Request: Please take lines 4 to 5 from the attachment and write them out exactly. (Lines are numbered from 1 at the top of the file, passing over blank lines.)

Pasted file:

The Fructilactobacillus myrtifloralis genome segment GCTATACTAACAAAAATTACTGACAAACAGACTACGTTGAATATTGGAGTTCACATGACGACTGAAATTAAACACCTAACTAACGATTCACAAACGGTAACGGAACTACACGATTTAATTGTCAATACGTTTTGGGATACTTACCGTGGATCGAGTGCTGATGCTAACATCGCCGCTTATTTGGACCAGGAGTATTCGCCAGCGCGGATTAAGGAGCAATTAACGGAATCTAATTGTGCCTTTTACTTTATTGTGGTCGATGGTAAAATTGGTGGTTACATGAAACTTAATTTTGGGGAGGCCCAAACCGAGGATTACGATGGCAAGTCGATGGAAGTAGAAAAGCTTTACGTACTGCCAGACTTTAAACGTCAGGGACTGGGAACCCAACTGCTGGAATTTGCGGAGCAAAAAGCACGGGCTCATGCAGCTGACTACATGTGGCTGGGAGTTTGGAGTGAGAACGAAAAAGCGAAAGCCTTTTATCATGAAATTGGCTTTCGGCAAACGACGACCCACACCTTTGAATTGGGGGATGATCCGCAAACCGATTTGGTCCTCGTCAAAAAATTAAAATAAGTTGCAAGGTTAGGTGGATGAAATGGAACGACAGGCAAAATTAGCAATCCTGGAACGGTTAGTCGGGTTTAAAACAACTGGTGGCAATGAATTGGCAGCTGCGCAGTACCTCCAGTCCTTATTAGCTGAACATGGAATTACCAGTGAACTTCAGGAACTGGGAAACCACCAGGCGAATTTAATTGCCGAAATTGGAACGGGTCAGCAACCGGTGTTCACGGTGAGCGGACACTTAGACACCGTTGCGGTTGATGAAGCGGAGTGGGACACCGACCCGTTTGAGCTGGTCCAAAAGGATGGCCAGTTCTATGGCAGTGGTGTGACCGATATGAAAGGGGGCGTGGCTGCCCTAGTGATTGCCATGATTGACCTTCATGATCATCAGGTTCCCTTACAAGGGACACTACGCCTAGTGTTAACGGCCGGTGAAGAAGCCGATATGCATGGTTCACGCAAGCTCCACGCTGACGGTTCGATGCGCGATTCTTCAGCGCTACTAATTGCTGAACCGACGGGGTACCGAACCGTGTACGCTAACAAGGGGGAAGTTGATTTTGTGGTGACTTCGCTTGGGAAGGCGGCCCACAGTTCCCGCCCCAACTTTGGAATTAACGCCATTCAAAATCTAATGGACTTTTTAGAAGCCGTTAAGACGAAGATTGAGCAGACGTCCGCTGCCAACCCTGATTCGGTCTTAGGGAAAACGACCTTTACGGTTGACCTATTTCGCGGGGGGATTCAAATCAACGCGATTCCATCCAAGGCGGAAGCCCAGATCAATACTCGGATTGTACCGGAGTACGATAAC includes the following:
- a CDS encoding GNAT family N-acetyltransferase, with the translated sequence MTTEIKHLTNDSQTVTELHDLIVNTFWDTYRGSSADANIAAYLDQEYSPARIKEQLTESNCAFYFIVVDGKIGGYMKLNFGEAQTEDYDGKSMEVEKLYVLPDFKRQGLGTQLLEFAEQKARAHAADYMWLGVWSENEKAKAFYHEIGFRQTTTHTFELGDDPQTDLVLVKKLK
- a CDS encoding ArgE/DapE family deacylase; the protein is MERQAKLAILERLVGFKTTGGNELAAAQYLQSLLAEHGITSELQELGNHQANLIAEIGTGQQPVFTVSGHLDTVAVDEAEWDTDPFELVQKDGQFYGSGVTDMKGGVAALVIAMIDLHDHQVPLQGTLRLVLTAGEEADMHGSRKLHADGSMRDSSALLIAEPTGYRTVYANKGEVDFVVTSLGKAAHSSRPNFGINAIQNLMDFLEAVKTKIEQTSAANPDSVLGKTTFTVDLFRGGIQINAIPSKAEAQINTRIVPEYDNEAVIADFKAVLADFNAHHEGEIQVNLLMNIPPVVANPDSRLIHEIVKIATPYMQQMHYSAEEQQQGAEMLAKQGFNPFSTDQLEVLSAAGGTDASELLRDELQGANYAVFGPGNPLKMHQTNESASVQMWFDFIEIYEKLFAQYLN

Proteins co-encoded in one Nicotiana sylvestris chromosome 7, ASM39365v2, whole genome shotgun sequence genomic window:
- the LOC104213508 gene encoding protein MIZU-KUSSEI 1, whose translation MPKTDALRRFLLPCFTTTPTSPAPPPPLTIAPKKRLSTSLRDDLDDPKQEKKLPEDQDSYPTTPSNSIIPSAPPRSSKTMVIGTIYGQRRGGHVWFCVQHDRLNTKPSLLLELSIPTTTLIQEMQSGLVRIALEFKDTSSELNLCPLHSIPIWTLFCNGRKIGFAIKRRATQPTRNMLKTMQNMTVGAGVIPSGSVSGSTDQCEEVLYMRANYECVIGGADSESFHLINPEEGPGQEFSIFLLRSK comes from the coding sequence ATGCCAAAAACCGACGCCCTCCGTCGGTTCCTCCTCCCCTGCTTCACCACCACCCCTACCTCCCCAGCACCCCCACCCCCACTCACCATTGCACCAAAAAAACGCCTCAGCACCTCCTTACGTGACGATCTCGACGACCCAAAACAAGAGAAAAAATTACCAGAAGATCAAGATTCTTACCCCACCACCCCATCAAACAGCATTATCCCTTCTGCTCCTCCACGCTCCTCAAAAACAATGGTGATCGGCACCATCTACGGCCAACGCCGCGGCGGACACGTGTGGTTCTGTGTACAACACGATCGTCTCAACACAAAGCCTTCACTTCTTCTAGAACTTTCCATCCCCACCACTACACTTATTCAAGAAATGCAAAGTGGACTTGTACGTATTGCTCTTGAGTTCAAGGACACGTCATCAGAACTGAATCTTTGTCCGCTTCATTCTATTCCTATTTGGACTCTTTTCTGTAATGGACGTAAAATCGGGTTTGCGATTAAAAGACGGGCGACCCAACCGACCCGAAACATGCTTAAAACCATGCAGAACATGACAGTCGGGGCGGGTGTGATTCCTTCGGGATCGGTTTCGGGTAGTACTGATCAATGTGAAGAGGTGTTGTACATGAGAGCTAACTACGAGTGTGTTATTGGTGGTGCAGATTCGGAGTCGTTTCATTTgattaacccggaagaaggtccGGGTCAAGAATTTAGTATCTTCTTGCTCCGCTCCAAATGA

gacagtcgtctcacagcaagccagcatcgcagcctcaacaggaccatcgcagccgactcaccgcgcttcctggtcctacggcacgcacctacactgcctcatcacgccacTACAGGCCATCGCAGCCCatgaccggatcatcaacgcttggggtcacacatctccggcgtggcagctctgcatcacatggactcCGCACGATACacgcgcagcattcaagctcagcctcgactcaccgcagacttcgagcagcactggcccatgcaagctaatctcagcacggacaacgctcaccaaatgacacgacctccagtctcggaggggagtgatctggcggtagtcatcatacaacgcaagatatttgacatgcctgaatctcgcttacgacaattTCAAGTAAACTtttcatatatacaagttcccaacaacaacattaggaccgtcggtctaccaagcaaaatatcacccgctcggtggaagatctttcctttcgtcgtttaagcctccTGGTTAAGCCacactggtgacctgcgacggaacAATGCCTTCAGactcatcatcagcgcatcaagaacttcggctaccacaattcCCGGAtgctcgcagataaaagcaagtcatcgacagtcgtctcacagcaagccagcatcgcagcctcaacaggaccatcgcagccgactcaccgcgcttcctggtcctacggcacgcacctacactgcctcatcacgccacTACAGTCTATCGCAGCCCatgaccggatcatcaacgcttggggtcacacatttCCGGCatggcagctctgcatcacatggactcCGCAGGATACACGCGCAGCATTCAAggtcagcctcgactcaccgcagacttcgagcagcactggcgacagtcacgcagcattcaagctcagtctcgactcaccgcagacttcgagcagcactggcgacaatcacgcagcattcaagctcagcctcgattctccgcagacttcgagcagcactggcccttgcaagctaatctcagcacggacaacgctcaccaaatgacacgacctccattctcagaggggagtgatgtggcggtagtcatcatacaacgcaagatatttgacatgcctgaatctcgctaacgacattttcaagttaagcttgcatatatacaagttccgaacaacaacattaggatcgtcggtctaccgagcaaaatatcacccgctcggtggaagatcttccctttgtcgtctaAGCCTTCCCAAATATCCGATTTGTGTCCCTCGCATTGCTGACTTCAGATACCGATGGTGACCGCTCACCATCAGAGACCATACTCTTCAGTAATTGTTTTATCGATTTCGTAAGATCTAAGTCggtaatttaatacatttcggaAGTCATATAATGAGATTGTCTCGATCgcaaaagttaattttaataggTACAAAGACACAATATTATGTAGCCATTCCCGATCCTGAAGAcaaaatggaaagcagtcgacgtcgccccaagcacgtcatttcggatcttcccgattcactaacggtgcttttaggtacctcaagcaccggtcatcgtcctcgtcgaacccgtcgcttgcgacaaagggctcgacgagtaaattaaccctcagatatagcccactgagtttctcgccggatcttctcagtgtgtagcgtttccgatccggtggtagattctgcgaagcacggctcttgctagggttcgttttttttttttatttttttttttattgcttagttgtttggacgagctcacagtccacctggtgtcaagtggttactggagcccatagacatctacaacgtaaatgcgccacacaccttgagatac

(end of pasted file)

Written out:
Proteins co-encoded in one Nicotiana sylvestris chromosome 7, ASM39365v2, whole genome shotgun sequence genomic window:
- the LOC104213508 gene encoding protein MIZU-KUSSEI 1, whose translation MPKTDALRRFLLPCFTTTPTSPAPPPPLTIAPKKRLSTSLRDDLDDPKQEKKLPEDQDSYPTTPSNSIIPSAPPRSSKTMVIGTIYGQRRGGHVWFCVQHDRLNTKPSLLLELSIPTTTLIQEMQSGLVRIALEFKDTSSELNLCPLHSIPIWTLFCNGRKIGFAIKRRATQPTRNMLKTMQNMTVGAGVIPSGSVSGSTDQCEEVLYMRANYECVIGGADSESFHLINPEEGPGQEFSIFLLRSK comes from the coding sequence ATGCCAAAAACCGACGCCCTCCGTCGGTTCCTCCTCCCCTGCTTCACCACCACCCCTACCTCCCCAGCACCCCCACCCCCACTCACCATTGCACCAAAAAAACGCCTCAGCACCTCCTTACGTGACGATCTCGACGACCCAAAACAAGAGAAAAAATTACCAGAAGATCAAGATTCTTACCCCACCACCCCATCAAACAGCATTATCCCTTCTGCTCCTCCACGCTCCTCAAAAACAATGGTGATCGGCACCATCTACGGCCAACGCCGCGGCGGACACGTGTGGTTCTGTGTACAACACGATCGTCTCAACACAAAGCCTTCACTTCTTCTAGAACTTTCCATCCCCACCACTACACTTATTCAAGAAATGCAAAGTGGACTTGTACGTATTGCTCTTGAGTTCAAGGACACGTCATCAGAACTGAATCTTTGTCCGCTTCATTCTATTCCTATTTGGACTCTTTTCTGTAATGGACGTAAAATCGGGTTTGCGATTAAAAGACGGGCGACCCAACCGACCCGAAACATGCTTAAAACCATGCAGAACATGACAGTCGGGGCGGGTGTGATTCCTTCGGGATCGGTTTCGGGTAGTACTGATCAATGTGAAGAGGTGTTGTACATGAGAGCTAACTACGAGTGTGTTATTGGTGGTGCAGATTCGGAGTCGTTTCATTTgattaacccggaagaaggtccGGGTCAAGAATTTAGTATCTTCTTGCTCCGCTCCAAATGA